These things do not come in one single line, but the closest I have come is a hollow braided line called HT Line, which unfortunately isn't available any more. This line meets almost all my criteria, and enables me to cast reasonably far and effortless while wading without using a line basket and without too many tangles. The line has a little friction, which means nice presentations, and it handles very well. It requires floatant to stay in the surface, and I stretch and dress it every five to ten times I go fishing.
Amongst my friends I find people who use a large variety of shooting lines: round mono, coated GSP and traditional shooting lines. All have their reasons for their choice and all of us have tried dozens of different lines before finding something that (almost) satisfies us.
I still buy shooting lines to find a replacement for my beloved HT Line. Just recently I bought a hollow braided line that both coiled and sank (useless) and as this is written I have a new hollow, coated monofilament shooting line on the way from the UK as well as a coated GSP line from the US.
My line box contains about half a dozen different types of lines of which I have tried and discarded some while others never even made it to a reel or to the water.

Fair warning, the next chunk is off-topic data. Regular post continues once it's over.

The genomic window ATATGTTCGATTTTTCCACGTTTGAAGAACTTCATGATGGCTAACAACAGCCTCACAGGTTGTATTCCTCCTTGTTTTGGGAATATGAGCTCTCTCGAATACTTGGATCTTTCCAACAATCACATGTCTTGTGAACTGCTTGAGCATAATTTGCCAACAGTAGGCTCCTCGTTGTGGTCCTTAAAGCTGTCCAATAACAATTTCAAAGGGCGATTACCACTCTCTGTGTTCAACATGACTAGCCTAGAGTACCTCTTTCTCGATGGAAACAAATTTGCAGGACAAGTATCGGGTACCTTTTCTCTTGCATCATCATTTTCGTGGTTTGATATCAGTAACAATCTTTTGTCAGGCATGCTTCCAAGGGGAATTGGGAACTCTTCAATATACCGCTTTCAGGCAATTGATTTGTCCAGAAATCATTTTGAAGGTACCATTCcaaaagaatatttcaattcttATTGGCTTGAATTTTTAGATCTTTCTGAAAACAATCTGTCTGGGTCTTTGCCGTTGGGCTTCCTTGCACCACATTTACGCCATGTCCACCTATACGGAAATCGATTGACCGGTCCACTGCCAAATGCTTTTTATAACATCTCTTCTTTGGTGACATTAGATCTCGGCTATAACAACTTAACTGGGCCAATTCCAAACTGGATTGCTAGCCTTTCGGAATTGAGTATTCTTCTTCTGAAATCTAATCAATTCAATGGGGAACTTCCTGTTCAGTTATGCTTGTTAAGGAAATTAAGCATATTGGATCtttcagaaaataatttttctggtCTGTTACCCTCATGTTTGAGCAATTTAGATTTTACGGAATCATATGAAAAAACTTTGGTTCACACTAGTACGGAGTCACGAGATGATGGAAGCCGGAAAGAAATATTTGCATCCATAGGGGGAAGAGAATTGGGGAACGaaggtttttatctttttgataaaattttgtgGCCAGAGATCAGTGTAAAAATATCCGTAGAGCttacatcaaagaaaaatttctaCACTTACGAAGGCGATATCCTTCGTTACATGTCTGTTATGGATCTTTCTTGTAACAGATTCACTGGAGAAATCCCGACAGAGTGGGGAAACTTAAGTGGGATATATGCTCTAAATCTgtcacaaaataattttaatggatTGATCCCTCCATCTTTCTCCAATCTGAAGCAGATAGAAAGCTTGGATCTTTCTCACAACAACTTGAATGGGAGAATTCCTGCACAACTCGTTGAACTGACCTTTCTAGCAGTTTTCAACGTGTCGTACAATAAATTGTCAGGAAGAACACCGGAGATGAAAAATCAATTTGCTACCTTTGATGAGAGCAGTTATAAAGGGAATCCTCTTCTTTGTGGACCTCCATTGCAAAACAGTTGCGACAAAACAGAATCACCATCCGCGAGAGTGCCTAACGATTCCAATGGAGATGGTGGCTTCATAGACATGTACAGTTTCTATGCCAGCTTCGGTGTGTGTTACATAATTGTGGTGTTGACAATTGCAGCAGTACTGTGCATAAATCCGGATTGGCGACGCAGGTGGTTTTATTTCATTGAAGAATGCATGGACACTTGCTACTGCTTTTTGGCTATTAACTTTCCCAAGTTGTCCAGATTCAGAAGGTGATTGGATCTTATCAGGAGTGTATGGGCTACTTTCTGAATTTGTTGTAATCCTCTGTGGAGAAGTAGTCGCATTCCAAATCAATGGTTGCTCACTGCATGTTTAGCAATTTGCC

I have HT Line for some years to come, but unfortunately these lines wear, become more and more difficult to stretch and keep floating. So one day I will run out...
When you use a shooting line and shooting head setup, you mostly want to be able to change the different components individually. Because of this, most shooting head anglers have loop-to-loop connections on all parts of their line setup: leader butt, shooting head in both ends and line end of the shooting line. That makes it interesting how easy or difficult it is to make loops on the shooting lines.
On some lines you can form really neat loops on the core or the line itself, while other types will require you to simply fold the line and securing it with some kind of glue, thread, sleeve or knot. The lines are usually too thin to accommodate the traditional braided loops used by many anglers, and on some types such a loop will not bite at all. On the mono lines a knot is the way to go. A Perfection, Surgeon's or Duncan loop is usually the most discreet knots you can make on these lines.